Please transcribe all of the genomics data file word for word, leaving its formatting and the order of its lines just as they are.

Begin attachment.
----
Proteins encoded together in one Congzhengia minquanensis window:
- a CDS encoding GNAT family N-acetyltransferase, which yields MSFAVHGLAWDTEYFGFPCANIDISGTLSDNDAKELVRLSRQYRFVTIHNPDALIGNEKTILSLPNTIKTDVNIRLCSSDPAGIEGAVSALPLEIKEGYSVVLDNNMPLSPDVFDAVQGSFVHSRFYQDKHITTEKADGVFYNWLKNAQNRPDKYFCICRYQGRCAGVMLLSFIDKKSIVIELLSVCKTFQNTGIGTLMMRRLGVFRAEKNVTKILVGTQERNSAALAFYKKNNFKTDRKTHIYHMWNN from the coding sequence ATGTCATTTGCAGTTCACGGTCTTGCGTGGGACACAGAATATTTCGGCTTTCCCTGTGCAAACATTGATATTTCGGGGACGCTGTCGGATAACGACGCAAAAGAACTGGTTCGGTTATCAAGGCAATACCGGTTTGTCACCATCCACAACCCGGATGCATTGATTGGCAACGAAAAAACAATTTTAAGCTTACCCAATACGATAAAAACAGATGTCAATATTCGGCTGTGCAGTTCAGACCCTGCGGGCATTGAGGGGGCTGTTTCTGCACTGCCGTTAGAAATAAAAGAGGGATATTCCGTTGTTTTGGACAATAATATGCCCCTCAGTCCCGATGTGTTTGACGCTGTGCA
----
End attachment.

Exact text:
Proteins encoded together in one Congzhengia minquanensis window:
- a CDS encoding GNAT family N-acetyltransferase, which yields MSFAVHGLAWDTEYFGFPCANIDISGTLSDNDAKELVRLSRQYRFVTIHNPDALIGNEKTILSLPNTIKTDVNIRLCSSDPAGIEGAVSALPLEIKEGYSVVLDNNMPLSPDVFDAVQGSFVHSRFYQDKHITTEKADGVFYNWLKNAQNRPDKYFCICRYQGRCAGVMLLSFIDKKSIVIELLSVCKTFQNTGIGTLMMRRLGVFRAEKNVTKILVGTQERNSAALAFYKKNNFKTDRKTHIYHMWNN from the coding sequence ATGTCATTTGCAGTTCACGGTCTTGCGTGGGACACAGAATATTTCGGCTTTCCCTGTGCAAACATTGATATTTCGGGGACGCTGTCGGATAACGACGCAAAAGAACTGGTTCGGTTATCAAGGCAATACCGGTTTGTCACCATCCACAACCCGGATGCATTGATTGGCAACGAAAAAACAATTTTAAGCTTACCCAATACGATAAAAACAGATGTCAATATTCGGCTGTGCAGTTCAGACCCTGCGGGCATTGAGGGGGCTGTTTCTGCACTGCCGTTAGAAATAAAAGAGGGATATTCCGTTGTTTTGGACAATAATATGCCCCTCAGTCCCGATGTGTTTGACGCTGTGCA